A member ofAMC logo      WFA logo

Publications

publications banner

Marketers Luncheon 2020: Economic Outlook, Consumer Protection Act take centre stage.

Wednesday, February 26, 2020
blog

The Marketers Association held its first event of the year by hosting the Marketers Luncheon where key topics discussed were the 2020 Economic Overview as well as the Consumer Protection Act.

The event held at the Cresta Lodge in Harare on February 12, 2020 saw renowned economist and Bullion Group managing director Mr Persistence Gwanyanya sharing his expertise on the country’s economic standing and expectations in 2020.

At the same event top corporate lawyer and MAZ Board member Mr Lyndon Nkomo and Client Management executive Mr Tichaona Gandanhamo unpacked the consumer Protection Act and outlined its implications to Marketers.

In his presentation, Mr Gwanyanya stated that economy was showing signs of re-dollarisation and said that had effect on revenue collection targets by Treasury.

“The economy is showing signs of re-dollarisation. Our economy is re-dollarising posing yet another risk to the growth that the Ministry of Finance is projecting. The dangers of re-dollarisation is that as we re-dollarise, it means that the revenue performance that was projected by Treasury is going to be impacted negatively.”

“Treasury projects to collect revenue of around $58, 6 billion this year but because as we redollarise the flair of the 2% intermediated tax is going to be impacted as people now transact in US dollars,” said Mr Gwanyanya.

Mr Gwanyanya said Zimbabwe requires more than 10 percent of investment to Gross Domestic Product (GDP) ratio if it is to achieve the Transitional Stabilisation Program (TSP) growth projections.

He highlighted that as it is the country’s investment to GDP ratio stands at around six percent reflecting much need for investment in the country’s economy.

Mr Gwanyanya said coupled with productivity the country was in dire need of investment to attain the growth projections as set by the TSP.

“Today Zimbabwe’s investment is around 6 percent of GDP, to sustain a growth along with TSP growth projections of around 6-7 percent this economy needs to increase its investment to GDP.

“And to sustain the projected growth we need an investment to GDP ratio of around 10 percent,” he said.

As such he indicated that, there is no country that grows without a good investment backbone.

He however highlighted some of the critical areas that require sprucing up if the country is to attract the much needed investment especially on the policy front.

To add on to the investment barriers the country last year went through challenges induced  by  natural catastrophes that led to out of budget spending  dire electricity outages curtailing industry’s capacity utilisation.

“…do we expect investment to increase faced with electricity challenges political impasse and administrative flaws, all these factors will weigh against the government growth projections,” he said.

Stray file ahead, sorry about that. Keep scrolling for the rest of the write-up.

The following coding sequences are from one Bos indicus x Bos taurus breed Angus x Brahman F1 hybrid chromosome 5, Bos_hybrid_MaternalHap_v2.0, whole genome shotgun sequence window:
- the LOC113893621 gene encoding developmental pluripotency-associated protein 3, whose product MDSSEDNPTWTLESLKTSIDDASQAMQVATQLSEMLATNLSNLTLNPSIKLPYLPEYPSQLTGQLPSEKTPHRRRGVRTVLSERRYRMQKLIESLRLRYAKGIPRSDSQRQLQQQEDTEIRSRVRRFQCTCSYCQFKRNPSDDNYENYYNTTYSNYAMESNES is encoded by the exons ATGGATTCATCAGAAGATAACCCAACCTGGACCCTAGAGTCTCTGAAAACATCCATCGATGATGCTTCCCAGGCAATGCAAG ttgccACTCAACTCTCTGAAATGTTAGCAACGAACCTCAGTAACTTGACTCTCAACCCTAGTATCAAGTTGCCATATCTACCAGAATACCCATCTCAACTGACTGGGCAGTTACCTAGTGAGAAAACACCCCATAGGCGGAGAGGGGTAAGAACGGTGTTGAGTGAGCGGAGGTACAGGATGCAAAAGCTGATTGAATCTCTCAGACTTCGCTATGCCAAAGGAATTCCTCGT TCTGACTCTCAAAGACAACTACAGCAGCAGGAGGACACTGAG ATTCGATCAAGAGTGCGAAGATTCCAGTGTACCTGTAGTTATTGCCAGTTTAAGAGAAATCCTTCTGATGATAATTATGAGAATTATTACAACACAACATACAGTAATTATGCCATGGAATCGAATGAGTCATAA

The luncheon also saw experts unpacking the Consumer Protection Act [Chapter 14:14] which was gazetted as Act No. 5 of 2019 on Tuesday 10th December 2019. The Act came into force as law on that date.

Suppliers and consumers of goods and services should be aware that many provisions of the Act are already operational – such as the Part spelling out Fundamental Consumer Rights and the Part applicable to Electronic Transactions.

The Act also makes provision for enforcement of consumer rights in addition to recourse to courts of law, both civil and criminal. These include a Consumer Protection Commission, Consumer Protection Advocacy Groups, provision for other consumer protection organisations and consumer protection officers.

Presenting on the Consumer Protection Act, lawyer, Mr Nkomo highlighted that the new Act seeks to reinforce ethical business practise within the country.

“What it does is, it mitigates the risk of exposure to significant liabilities and therefore it gives your business the lifeline to continue operating,” said Mr Nkomo.

Mr Gandanhano said the New Act gives consumers the right to cancel a transaction or reject goods within 7 days

“It does not apply to all products and services, they are highlighted in the Act. Say for example when  I am still in the process of decision making, I may have signed a facility letter but I have not drawn down the line, I’m in the process of decision making and I say I no longer need that facility , there is room for me to withdraw without penalties.

But for where I would have used the money, it’s as good as early repayment of the loan,” said Gandanhamo.

Gandanhamo says the new law has an obligation to respect the customer and there are eight customer rights in the Act.

Gwanyanya weighed in saying consumers did not have the clout or right to protect themselves in the past and the new Act empowers them.

Mr Gandanhamo concurred with Gwanyanya saying previously customers had nowhere to go as the Consumer council of Zimbabwe was not really protective to the consumer.

After the presentations and penal discussions, Marketers Association of Zimbabwe, Marketing and Operations Manager, Enia Zimunya unveiled the MAZ will also unveil its 2020 Calendar, highlighting major events and trainings for the year!

View Images

Our Platinum Partners